Going Down with the SHIP

On Feb. 25, UC Office of the President will finalize its plan to combat the UC-wide Student Health Insurance Plan (SHIP) debt, and UCSD students will be left to pick up the pieces. The SHIP deficit of $49 million was caused by institutional mistakes and has affected all UC schools, but UCSD owes the most — with over 27 percent of the debt on its shoulders alone. UCOP has recently proposed possible ways to help offset the debt — from cutting dental and vision plans from SHIP, to making it even more difficult to waive SHIP in favor of an alternate health insurance plan. Another proposition would be to double the price of SHIP premiums over the course of only five years.

And all of this should leave UCSD students — particularly those who rely on SHIP benefits — with the same questions: What do we do now, and how did we get here in the first place? The answer to the first question is, at least partially, certain: SHIP prices will increase. Whether it’s by 97 percent over the next five years according to one proposed plan or the next two years as yet another plan proposes, the comfy price of $385.46 a quarter for undergraduates and $594 for graduates will be no more. While these plans may be more fiscally reasonable than the admittedly cheap SHIP premiums, the price increase does raise problems.

First, if the premium increase is in conjunction with cuts to benefits such as dental and vision care, students will be paying significantly more money for significantly less coverage. Thus, student SHIP holders would be held accountable for mistakes made by the school.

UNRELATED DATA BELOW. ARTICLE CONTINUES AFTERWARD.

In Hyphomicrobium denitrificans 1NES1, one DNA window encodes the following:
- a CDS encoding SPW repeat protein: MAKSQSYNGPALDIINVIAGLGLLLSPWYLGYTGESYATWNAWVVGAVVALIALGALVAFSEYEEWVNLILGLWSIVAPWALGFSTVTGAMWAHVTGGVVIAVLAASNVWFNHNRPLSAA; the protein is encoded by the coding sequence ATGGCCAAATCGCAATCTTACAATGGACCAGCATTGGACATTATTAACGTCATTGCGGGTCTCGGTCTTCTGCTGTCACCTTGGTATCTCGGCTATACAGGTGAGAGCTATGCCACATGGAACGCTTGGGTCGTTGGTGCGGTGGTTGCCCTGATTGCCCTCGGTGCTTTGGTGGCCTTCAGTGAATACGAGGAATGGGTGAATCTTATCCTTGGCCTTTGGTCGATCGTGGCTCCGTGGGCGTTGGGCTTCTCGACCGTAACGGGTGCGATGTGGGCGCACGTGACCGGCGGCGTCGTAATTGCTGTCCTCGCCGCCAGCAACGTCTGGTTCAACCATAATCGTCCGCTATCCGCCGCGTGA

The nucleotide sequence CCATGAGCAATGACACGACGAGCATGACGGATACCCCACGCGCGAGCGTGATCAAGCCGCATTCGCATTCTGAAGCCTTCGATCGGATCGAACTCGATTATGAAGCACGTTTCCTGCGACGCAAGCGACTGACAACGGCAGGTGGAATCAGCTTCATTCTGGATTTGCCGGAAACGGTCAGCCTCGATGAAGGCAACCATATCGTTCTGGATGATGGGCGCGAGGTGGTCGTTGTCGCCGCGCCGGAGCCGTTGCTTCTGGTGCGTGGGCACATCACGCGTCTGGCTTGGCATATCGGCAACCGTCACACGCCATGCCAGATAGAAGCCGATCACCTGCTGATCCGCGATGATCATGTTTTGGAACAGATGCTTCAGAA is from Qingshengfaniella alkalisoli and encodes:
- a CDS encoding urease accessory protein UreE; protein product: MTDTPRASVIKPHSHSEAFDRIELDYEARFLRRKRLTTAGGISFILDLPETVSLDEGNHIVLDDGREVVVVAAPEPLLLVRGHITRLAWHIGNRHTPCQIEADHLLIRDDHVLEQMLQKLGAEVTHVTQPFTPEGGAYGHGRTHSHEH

Similarly, if students have to jump through administrative hoops to prove that one has sufficient health care coverage (opting out of SHIP is already inconvenient enough), UCSD would essentially be strong arming students into the SHIP program, which is now, again, less worthwhile than ever before.

What’s more is that, seeing as each UC administrator’s plan is slightly different, goading students into SHIP reduces their autonomy when it comes to selecting a plan that fits one’s own specific medical needs (such as, for example, if a SHIP holder wanted to visit a dentist every once and awhile). At last week’s A.S. meeting, UCSD Vice

Chancellor Penny Rue even voiced the opinion that having current students take on the SHIP debt singlehandedly would be unfair. As for how these debts were accumulated, UCSD simply offered SHIP premiums for too low a price to begin with. In 2001, UCSD switched to SHIP from its own student health insurance plan — a move that Campus-wide Senator Matt Mayeda told the Guardian was a direct consequence of pressures from UCOP to join. At the time, SHIP premiums seemed outstandingly cheap. This is precisely because they were cheap — far too cheap, in fact.

This isn’t the first time UCSD has paved a road to debt with good intentions. The SHIP deficit is particularly aggravating given that we’re facing a very similar problem with UCSD transportation services. After accumulating over $2.1 million in debt this year alone, UCSD transportation services are now attempting to offset the damages. Now, parking rates have increased, and instead of receiving a free bus zone sticker at the beginning of the year, students will have to pay $36 per month to ride the busses. This massive increase has left many students furious, and organizations like the anti-transportation fee group Project Sumo are being formed in protest. It is more than likely that the changes in SHIP could elicit a similar student reaction, and the last thing UCSD needs is more campus protests.

The bottom line is that students would have willingly paid more at the onset (both for SHIP and bus transportation), but the endless bait-and-switch of pricing is both frustrating and unfair. UCSD needs to learn that, despite the good intentions, offering students cheap alternatives that are convenient yet ill-planned and fiscally irresponsible will inevitably result in serious financial problems and a subsequent blow to campus morale.